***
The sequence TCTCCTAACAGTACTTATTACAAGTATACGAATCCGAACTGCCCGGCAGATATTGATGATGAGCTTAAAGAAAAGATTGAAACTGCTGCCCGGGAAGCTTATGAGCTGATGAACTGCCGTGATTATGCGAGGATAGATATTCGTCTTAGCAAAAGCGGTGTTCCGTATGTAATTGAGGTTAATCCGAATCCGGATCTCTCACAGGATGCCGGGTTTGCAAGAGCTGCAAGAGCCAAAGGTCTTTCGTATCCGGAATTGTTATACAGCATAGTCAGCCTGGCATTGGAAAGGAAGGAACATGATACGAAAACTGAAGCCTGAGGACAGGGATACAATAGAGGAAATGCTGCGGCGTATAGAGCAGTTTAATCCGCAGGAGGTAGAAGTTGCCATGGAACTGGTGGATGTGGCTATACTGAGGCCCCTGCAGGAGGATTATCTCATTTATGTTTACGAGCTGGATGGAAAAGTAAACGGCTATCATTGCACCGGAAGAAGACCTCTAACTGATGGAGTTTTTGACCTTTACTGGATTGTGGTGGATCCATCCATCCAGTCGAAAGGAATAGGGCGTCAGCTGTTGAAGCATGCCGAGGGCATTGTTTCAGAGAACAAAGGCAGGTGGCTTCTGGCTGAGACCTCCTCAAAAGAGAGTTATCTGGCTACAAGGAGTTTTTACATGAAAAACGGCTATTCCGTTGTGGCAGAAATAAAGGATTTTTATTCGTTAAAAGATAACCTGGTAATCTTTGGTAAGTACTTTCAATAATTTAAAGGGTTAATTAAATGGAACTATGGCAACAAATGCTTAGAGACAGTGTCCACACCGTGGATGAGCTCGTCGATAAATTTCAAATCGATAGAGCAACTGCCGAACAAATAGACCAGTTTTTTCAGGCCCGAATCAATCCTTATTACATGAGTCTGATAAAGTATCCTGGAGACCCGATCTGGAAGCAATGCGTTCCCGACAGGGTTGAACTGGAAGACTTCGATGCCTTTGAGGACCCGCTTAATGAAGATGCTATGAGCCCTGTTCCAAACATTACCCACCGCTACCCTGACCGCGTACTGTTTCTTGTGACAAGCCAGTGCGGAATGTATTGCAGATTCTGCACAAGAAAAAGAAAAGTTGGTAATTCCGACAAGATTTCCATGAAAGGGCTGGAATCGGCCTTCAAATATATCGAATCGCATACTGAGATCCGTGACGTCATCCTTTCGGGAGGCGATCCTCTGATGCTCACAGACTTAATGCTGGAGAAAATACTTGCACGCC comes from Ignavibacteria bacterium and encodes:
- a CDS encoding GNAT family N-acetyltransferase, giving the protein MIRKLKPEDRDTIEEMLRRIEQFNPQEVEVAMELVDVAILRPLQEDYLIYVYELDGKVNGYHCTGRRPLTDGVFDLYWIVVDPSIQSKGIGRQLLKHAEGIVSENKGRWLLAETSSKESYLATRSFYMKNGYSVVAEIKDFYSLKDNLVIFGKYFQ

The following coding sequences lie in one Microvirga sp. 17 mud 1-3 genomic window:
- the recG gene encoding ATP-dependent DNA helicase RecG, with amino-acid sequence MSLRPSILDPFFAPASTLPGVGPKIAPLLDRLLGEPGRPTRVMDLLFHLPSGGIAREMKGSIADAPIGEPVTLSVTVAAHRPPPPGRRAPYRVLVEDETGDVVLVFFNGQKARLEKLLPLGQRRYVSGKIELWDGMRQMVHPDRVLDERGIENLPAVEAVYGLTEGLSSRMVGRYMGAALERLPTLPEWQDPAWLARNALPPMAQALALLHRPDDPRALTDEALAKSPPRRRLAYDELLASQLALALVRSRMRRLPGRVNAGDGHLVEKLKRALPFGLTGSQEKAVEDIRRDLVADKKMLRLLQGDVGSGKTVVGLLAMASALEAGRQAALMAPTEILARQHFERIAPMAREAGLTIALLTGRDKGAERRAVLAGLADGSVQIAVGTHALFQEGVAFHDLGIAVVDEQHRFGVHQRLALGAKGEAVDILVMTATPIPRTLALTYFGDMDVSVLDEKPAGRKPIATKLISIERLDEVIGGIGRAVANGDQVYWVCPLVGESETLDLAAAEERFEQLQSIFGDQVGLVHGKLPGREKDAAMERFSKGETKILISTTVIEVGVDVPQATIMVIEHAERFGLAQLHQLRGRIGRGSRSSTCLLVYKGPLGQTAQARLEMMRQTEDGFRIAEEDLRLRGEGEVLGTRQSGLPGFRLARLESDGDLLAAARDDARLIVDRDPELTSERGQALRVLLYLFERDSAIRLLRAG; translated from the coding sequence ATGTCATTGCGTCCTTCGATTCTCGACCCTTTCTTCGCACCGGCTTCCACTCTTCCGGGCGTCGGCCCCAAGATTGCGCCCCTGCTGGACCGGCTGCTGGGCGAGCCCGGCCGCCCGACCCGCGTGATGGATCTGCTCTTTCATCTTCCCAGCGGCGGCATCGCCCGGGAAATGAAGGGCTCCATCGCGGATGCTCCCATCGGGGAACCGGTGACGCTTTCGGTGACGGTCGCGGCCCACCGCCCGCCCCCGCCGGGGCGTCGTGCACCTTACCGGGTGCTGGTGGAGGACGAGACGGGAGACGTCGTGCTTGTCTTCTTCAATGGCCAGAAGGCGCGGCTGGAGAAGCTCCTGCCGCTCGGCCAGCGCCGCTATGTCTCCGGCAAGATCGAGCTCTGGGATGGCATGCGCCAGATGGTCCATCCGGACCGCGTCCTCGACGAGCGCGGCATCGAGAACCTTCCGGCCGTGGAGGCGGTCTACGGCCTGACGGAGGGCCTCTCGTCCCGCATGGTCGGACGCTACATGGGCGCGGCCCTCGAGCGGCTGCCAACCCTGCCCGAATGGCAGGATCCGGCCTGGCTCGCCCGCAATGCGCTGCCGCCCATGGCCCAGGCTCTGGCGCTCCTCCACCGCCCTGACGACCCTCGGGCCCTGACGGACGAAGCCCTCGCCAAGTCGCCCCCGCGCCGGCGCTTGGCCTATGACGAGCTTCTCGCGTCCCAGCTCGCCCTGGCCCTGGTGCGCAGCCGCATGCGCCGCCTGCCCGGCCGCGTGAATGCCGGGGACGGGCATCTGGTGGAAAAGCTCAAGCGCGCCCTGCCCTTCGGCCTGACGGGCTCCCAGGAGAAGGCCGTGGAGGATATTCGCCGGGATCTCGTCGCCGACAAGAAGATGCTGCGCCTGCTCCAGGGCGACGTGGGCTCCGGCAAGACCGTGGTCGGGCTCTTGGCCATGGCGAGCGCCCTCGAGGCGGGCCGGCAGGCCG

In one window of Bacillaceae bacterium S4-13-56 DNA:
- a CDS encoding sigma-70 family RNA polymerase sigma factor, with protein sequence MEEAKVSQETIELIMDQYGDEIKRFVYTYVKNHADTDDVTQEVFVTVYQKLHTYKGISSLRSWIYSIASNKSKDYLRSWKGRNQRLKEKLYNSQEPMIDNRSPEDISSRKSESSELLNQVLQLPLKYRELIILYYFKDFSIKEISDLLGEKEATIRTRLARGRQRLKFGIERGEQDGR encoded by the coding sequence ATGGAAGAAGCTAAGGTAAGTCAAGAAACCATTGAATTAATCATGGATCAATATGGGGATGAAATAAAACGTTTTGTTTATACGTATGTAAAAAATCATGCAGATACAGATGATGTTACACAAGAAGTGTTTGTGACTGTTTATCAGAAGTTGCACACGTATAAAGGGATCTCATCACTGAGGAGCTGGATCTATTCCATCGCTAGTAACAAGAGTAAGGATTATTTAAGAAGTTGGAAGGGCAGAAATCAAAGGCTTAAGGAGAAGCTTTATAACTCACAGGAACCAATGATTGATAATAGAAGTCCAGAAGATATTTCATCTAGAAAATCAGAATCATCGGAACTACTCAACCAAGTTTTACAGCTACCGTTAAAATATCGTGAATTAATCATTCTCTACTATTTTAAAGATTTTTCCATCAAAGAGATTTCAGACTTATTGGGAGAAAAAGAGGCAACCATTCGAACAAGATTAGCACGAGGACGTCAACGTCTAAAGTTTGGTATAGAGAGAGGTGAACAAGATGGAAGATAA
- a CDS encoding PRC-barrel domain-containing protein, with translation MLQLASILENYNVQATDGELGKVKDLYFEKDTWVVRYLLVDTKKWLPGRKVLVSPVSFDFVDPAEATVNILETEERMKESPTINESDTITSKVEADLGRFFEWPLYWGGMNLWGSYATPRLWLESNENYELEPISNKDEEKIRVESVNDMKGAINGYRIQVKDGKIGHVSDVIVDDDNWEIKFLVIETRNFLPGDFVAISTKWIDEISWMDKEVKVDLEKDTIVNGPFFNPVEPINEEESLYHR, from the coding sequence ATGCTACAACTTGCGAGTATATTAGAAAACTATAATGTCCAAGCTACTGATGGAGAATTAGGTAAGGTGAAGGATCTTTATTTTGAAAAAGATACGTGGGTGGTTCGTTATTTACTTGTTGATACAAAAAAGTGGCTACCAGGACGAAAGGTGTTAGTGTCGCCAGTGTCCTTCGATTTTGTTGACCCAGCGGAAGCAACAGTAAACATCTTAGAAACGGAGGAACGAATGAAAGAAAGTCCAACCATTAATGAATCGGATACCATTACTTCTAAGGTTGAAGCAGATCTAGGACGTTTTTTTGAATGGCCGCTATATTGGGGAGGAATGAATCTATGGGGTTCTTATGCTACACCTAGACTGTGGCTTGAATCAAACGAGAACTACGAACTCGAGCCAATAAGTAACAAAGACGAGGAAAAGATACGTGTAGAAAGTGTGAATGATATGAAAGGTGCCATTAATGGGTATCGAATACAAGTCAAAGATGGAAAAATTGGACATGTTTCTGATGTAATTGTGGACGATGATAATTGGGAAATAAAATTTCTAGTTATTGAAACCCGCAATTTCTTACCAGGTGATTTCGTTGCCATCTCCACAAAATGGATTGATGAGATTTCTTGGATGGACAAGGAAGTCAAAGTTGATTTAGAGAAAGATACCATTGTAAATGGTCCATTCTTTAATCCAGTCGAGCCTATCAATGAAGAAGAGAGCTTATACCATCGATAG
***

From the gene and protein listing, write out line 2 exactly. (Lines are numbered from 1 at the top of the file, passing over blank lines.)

- a CDS encoding GNAT family N-acetyltransferase, giving the protein MIRKLKPEDRDTIEEMLRRIEQFNPQEVEVAMELVDVAILRPLQEDYLIYVYELDGKVNGYHCTGRRPLTDGVFDLYWIVVDPSIQSKGIGRQLLKHAEGIVSENKGRWLLAETSSKESYLATRSFYMKNGYSVVAEIKDFYSLKDNLVIFGKYFQ